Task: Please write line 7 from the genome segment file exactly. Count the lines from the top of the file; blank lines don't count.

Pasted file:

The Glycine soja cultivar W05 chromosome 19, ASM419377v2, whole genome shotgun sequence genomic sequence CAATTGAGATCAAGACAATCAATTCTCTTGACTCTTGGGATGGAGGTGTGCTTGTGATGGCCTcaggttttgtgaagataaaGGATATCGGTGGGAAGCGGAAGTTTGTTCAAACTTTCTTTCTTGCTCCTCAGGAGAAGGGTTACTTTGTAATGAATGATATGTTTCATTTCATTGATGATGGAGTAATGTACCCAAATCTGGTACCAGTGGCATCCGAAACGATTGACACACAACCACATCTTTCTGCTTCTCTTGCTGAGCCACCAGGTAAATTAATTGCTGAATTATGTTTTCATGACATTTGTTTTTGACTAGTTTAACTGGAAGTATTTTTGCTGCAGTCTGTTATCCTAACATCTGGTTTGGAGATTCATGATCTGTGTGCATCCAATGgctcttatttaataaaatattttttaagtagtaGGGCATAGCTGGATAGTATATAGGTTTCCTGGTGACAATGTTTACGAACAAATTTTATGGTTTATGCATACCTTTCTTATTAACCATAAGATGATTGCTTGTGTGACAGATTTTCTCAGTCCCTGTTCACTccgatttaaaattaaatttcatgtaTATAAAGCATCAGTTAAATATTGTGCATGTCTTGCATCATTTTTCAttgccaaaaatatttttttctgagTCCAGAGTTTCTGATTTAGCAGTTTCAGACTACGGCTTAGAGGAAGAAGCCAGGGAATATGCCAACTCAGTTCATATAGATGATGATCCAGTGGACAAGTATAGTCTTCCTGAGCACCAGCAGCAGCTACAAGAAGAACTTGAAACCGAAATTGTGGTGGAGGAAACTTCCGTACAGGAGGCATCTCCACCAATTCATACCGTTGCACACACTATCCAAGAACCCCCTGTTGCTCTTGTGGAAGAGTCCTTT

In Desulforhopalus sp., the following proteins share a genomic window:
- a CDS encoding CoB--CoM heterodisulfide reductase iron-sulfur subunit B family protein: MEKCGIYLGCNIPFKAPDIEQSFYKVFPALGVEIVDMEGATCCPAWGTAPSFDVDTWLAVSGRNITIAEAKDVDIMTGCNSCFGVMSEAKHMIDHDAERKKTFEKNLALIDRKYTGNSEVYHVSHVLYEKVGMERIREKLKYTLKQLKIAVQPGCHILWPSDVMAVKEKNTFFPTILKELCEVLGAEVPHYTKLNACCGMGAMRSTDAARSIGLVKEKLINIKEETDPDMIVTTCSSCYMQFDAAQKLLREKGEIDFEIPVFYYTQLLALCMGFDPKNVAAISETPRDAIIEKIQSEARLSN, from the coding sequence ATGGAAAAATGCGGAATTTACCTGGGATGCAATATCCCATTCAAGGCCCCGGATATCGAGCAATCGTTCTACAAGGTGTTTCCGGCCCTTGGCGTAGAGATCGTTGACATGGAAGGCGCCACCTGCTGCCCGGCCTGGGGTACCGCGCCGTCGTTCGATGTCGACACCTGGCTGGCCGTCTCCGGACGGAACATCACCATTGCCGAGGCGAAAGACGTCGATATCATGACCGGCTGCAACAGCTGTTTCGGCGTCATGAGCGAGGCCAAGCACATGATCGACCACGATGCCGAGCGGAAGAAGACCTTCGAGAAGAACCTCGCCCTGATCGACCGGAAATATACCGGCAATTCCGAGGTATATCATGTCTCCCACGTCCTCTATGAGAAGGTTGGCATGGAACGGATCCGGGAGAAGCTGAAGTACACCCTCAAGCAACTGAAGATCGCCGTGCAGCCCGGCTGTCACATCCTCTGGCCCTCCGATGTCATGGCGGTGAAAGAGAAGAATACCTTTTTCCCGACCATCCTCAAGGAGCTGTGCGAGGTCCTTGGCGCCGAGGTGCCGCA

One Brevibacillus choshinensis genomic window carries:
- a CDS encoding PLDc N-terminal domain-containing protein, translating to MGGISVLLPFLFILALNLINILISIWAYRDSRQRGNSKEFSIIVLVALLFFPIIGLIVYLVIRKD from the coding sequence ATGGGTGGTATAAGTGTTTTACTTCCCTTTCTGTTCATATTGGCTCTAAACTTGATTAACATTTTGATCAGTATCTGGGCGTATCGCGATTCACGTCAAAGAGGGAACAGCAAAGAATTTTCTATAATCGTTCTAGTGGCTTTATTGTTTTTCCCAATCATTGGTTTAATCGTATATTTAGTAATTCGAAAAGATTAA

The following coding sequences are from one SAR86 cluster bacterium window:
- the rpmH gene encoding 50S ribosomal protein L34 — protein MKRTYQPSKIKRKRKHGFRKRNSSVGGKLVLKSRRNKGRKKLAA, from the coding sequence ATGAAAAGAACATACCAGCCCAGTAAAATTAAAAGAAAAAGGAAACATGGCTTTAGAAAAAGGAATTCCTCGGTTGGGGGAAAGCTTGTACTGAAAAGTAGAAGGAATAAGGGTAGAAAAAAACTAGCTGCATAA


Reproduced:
- the rpmH gene encoding 50S ribosomal protein L34 — protein MKRTYQPSKIKRKRKHGFRKRNSSVGGKLVLKSRRNKGRKKLAA, from the coding sequence ATGAAAAGAACATACCAGCCCAGTAAAATTAAAAGAAAAAGGAAACATGGCTTTAGAAAAAGGAATTCCTCGGTTGGGGGAAAGCTTGTACTGAAAAGTAGAAGGAATAAGGGTAGAAAAAAACTAGCTGCATAA